Writing Is an Addiction

Writing … is an addiction, an illusory release, a presumptuous taming of reality, a way of expressing lightly the unbearable. That we age and leave behind this litter of dead, unrecoverable selves is both unbearable and the commonest thing in the world — it happens to everybody. In the morning light one can write breezily, without the slight acceleration of one’s pulse, about what one cannot contemplate in the dark without turning in panic to God. In the dark one truly feels that immense sliding, that turning of the vast earth into darkness and eternal cold, taking with it all the furniture and scenery, and the bright distractions and warm touches, of our lives. Even the barest earthly facts are unbearably heavy, weighted as they are with our personal death. Writing, in making the world light — in codifying, distorting, prettifying, verbalizing it — approaches blasphemy.

JOHN UPDIKE

Literary Talent Isn't Rare

The funny thing about it all is that literary talent isn’t rare. Lots of people can write good stories with good characters and great sentences. What’s rare is the stubborn, pragmatic thing that tells you “I’ve got to do this every single fucking day, even when I don’t want to do it, when I’d rather pluck my eyes out and feed them to the birds.” That discipline combined with talent is very rare. I’d be willing to bet that some of the most brilliant writers who ever lived have never been published, because they weren’t prepared to do the work. You have to make sacrifices and be utterly selfish. Everything else and everyone else is secondary to your writing.

KEVIN BARRY

Be Ruthless About Your Work

If you’re not ruthless about your work, you can’t be an artist of interest. Once something crystallizes, you have to be ruthless about presenting it; it doesn’t matter who gets hurt, starting with yourself. Your message in the ear of the reader is going to be worth the damage that’s done. You’ve got to be impersonal; you can’t look back. If, on the other hand, you go in the other direction and start thinking, “Will writing about this experience hurt me?”—well, then, you’re a bad writer, the kind who spends his life humping for The New Yorker. You spend your life hurting other people—not yourself.

NORMAN MAILER

Creation Is a Long Journey

Creation is not a moment of inspiration but a lifetime of endurance. The drawers of the world are full of things begun. Unfinished sketches, pieces of invention, incomplete product ideas, notebooks with half-formulated hypotheses, abandoned patents, partial manuscripts. Creating is more monotony than adventure. It is early mornings and late nights: long hours doing work that will likely fail or be deleted or erased—a process without progress that must be repeated daily for years. Beginning is hard, but continuing is harder. Those who seek a glamorous life should not pursue art, science, innovation, invention, or anything else that needs new. Creation is a long journey where most turns are wrong and most ends are dead. The most important thing creators do is work. The most important thing they don’t do is quit.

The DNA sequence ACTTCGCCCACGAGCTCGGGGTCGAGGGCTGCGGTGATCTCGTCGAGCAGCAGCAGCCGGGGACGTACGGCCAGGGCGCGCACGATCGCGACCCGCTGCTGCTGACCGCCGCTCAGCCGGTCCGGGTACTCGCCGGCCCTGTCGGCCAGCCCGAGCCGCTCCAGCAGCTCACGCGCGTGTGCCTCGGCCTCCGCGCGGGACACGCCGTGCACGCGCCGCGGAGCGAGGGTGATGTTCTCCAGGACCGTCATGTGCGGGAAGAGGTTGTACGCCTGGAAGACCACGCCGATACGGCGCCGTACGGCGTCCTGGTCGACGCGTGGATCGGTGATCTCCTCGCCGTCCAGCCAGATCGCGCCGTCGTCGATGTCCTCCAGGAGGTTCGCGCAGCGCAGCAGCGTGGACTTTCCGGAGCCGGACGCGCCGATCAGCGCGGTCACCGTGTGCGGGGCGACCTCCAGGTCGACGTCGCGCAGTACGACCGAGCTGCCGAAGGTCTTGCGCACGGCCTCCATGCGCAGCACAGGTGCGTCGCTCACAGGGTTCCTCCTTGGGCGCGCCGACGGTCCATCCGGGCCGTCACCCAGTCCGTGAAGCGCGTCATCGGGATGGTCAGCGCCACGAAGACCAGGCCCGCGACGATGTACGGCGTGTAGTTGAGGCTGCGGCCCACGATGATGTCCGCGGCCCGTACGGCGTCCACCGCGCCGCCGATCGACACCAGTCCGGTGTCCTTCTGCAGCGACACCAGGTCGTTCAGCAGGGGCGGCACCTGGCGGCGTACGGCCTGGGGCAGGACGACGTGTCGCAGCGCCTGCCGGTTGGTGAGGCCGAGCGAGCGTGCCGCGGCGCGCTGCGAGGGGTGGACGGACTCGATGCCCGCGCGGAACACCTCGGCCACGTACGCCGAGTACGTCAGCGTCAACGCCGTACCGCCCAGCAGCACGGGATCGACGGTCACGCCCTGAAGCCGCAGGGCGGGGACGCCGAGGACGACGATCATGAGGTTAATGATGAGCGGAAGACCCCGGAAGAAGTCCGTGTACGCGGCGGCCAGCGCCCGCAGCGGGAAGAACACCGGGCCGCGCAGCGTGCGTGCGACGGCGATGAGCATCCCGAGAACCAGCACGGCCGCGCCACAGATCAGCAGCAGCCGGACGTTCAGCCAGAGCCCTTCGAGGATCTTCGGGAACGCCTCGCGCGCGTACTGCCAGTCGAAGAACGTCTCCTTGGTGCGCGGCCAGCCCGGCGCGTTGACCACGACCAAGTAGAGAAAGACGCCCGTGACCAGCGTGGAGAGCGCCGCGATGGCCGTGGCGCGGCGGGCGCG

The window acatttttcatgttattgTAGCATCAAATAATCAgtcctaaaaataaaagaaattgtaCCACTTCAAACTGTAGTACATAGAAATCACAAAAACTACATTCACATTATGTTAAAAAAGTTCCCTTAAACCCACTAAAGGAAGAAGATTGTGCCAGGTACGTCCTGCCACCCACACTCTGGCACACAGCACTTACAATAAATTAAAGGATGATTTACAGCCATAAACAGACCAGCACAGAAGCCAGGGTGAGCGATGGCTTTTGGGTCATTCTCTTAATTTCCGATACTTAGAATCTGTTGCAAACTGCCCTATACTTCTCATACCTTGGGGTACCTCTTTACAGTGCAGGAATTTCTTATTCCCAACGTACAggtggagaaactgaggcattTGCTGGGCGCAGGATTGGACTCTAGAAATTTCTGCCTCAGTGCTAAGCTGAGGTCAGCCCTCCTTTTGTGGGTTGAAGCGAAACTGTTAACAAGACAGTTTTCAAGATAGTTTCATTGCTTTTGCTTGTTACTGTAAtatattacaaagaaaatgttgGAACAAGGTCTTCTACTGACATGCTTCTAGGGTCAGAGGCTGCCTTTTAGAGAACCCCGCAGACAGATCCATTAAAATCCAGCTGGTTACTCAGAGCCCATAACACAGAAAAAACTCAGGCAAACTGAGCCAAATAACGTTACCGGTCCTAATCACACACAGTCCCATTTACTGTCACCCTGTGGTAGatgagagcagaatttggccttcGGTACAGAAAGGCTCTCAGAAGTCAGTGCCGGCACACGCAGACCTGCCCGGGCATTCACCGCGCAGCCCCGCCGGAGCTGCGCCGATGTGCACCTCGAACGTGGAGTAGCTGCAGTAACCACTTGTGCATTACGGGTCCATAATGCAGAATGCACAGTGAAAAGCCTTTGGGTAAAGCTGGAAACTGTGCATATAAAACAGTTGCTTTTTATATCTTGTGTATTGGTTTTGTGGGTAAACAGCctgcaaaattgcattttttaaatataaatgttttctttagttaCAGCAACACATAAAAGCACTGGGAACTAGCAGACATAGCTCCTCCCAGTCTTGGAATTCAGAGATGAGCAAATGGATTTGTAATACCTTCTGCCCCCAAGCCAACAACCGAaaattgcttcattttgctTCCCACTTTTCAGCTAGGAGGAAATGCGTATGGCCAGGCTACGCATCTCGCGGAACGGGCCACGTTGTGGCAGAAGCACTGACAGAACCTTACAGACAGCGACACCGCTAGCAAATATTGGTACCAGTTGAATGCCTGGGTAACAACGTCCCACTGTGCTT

KEVIN ASHTON

Writing Is Like Taking an Exam

I myself tend to think of writing as much like taking an exam—the experience is deeply absorbing, my concentration is intensely focused, time seems suspended yet suddenly hours have elapsed. At the end of a day of writing, I feel drained. The point is that I don’t believe anyone has to innately love the process of writing to be a good writer, and to find it an immensely satisfying pursuit.

JAMES B. STEWART

Motherhood Feeds Art

I really do think motherhood feeds art. How that will be executed is another question. But having access to the emotional plane that comes with birthing a child: I can see the world through her eyes and notice things that I wouldn’t have noticed without her. I’ve lost out on time, but I’ve gained quite richly in other ways. At least that’s the theory I’m working with now.

CHIMAMANDA NGOZI ADICHIE

Write to Your Mother

Write to your mother. Write to your best friend. Write to the love of your life. Write to your worst enemy. I think you’ll discover that the work for the enemy will be of highest quality. It will be the most daring and smart, because if someone is your enemy, she has the power to hurt you, and so you must hold her in very high regard and will take some pleasure in making her fear for her life.

OTTESSA MOSHFEGH